MASTER NOTES: Nothing is real in April. Maybe.

Yesterday, a buddy of mine asked me how my fantasy teams are doing. I kinda looked at him funny and said, "I have no idea." Really.

I don't look at the standings at all until closer to the end of this month. It's pointless.

I don't care that Adrian Gonzalez hit five home runs in three days. He did the same thing a few years ago, but it was in August so nobody noticed.

I'm certainly not impressed by Aaron Harang's sub-1.00 ERA. He got off to a similar start last year, posting a 0.85 ERA after five starts... and then pitched to a 4.00-plus ERA the rest of the way.

Everybody knows the name Tuffy Rhodes, right? He hit 3 HRs on Opening Day 1994 and ended up with 8 for the season. But we can't seem to pry ourselves away from the allure of these fast starts.

All these early season performances are under the microscope because that's all we have and the media needs to have something to write about. Unless a player is doing something to indicate an undisclosed injury or a fringe guy playing himself into more at-bats or innings, I'm not paying attention.

Actually, there is one other type of April performance that has some predictive value. Pitchers who struggle early in the season often don't right the ship. Yes, we can look back to C.C. Sabathia in 2008—he had a 13.50 ERA after four starts and finished with an ERA of 2.70. He's the example that provides hope for a turnaround, but he is also the exception rather than the rule.

In far more cases, pitchers who dig themselves into an ERA hole in April find it difficult to climb out. They might actually perform close to their career average over the better part of the season, but that poor start drags down their seasonal line.

Part of it is due to the smaller base of stats that innings provide. Heck, if you pulled out Sabathia's first four starts that year, his ERA would have been 1.88. Those four starts—out of 35—inflated his ERA by nearly a full run.

But part of it may also be early indications of something amiss. You never know for sure, but you have to at least ask the question.

So... should we be concerned about Clayton Kershaw? After two starts and going into Friday's game against the Rockies, he has an ERA of 5.84. His peripherals are still mostly strong and in line with past history, though he has walked 5 batters in 12 innings, which is high for him. A 42% hit rate and 65% strand rate have inflated his ERA.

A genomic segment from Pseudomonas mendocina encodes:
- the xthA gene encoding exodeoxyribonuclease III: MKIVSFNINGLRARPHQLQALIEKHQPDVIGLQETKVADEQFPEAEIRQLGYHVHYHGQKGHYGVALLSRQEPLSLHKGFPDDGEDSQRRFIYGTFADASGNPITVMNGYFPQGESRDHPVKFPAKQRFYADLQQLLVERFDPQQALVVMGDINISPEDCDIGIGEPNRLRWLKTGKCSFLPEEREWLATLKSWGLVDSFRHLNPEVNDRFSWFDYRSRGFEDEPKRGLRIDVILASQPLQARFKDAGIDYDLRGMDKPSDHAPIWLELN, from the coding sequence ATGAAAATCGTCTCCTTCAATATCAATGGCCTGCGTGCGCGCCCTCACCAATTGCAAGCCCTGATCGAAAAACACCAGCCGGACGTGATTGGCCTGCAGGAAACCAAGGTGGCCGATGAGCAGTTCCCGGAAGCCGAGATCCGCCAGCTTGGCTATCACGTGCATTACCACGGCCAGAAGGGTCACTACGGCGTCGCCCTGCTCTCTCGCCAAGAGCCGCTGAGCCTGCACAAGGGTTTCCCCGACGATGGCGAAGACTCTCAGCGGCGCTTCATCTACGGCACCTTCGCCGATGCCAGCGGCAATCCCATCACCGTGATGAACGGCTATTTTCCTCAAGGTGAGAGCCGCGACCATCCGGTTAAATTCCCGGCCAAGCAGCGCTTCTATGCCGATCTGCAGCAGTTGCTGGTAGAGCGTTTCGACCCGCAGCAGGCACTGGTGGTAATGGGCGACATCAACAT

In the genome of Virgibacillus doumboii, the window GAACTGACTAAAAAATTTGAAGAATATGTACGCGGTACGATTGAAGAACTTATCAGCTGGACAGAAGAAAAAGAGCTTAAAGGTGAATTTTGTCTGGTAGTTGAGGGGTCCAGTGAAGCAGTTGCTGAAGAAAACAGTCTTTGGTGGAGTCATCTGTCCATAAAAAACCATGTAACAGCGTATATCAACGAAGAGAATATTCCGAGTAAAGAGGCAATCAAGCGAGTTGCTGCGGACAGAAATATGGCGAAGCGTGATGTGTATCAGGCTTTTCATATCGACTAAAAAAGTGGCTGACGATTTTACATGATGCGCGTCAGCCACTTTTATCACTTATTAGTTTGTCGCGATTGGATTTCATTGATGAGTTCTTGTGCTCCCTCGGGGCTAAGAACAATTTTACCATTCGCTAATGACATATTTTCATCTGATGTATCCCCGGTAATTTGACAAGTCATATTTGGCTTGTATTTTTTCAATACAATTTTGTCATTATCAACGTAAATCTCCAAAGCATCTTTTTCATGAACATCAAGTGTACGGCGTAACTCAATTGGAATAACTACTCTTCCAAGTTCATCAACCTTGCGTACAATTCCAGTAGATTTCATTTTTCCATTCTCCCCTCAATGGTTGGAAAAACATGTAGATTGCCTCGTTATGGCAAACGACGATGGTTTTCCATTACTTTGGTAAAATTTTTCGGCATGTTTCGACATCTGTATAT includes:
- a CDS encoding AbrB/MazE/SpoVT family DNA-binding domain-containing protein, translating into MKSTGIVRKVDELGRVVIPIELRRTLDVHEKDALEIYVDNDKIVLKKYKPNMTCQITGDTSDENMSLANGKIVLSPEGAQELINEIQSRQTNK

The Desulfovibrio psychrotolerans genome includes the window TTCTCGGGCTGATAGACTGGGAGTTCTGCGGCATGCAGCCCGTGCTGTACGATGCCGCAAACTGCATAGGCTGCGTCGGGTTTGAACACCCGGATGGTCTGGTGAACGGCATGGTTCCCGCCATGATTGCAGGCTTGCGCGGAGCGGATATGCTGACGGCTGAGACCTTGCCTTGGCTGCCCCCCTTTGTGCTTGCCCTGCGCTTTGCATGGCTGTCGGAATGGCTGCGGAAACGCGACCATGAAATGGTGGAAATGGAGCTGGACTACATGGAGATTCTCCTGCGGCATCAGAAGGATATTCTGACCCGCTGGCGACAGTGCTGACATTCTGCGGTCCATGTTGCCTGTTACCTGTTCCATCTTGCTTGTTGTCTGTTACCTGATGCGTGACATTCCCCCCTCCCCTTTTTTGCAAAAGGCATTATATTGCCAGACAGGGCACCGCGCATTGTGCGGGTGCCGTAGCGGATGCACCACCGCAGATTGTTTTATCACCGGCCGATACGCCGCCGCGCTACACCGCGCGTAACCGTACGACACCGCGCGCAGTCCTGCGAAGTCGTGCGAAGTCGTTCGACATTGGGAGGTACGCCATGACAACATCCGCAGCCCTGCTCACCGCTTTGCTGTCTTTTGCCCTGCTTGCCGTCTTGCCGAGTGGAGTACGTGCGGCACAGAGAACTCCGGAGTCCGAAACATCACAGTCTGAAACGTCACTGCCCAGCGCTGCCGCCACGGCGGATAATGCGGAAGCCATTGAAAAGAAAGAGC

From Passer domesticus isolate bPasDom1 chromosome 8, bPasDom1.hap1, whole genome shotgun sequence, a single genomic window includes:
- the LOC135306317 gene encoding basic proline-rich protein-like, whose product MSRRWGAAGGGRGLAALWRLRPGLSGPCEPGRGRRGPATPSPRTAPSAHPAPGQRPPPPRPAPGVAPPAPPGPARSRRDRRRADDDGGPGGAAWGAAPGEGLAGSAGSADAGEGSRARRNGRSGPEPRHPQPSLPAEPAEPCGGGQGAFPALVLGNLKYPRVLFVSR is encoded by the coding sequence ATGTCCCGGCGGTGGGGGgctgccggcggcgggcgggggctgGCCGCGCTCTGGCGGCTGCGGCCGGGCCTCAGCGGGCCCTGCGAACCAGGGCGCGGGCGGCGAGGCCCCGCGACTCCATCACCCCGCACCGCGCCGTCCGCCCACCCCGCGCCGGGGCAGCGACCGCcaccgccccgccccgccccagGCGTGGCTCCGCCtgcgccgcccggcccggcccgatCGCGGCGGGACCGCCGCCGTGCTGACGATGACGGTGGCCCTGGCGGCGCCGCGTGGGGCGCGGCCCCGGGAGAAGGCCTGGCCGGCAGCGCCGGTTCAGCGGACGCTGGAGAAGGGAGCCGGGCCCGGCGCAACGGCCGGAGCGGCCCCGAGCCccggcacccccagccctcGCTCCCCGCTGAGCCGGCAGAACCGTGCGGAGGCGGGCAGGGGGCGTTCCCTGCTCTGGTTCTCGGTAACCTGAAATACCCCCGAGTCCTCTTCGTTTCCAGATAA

It appears those two starts are not predictive, but I'm willing to bet that nearly everyone who drafted him in the first round is feeling just a little uneasy right now. Not publicly, of course. But deep down, there's a little Speedy Gonzalez bouncing around the walls of their stomach, yelling "Arriba! Arriba! Andale! Andale!" Trying to wake up those stats.

We can be perfectly logical and objective, but there is one nagging fact. One day, some day, Clayton Kershaw will no longer be the best pitcher in baseball. Heck, he's already had a longer run of first round earnings than any other pitcher in the past 15 years. We are already seeing small chinks in the armor—he missed a month with an injury last year, and now this start. Could this be the beginning of the eventual fade?

The peripherals say no. They say that this is a short-term aberration. But even those luck-based gauges—hit rate and strand rate—have some small skills-based component.

Hit rate can be affected by how hard opposing batters are hitting the ball... and in fact, Kershaw's hard-hit ball rate is the highest of his career, at 31%, a full 7% higher than last year. Are batters squaring up better against him?

Strand rate can be affected by a pitcher's ability to throw from the stretch. And in fact, Kershaw's opposition batting average with runners on base has been .357. Over the past three years, it was .197. That's a 150 point swing, but to be honest, even his performance with nobody on base is off—.273 this year, versus .202 over the past three years.

But there could be other variables.

Maybe this is the result of a pitcher throwing more defensively after narrowly avoiding serious injury from the line-drive comebacker last month. One never knows what impact that near miss had on him.

And finally, elite pitchers often do not take a slow prolonged path to declining performance. Sometimes the turnaround is sudden and sharp. Look at Roy Halladay. Look at Tim Lincecum. Look at Justin Verlander.

If you are Kershaw owner, I don't suggest that you should be jumping off a cliff. But I do suggest that you don't keep your head in the sand either. How many Lincecum and Verlander owners hung on during that first season of decline, hoping for a turnaround? These days, there is a lot of good pitching out there. If Clayton Kershaw is still struggling a few weeks from now and you have an opportunity to flip him for 80 cents on the dollar, that's a deal I would personally consider.


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  For more information about the terms used in this article, see our Glossary Primer.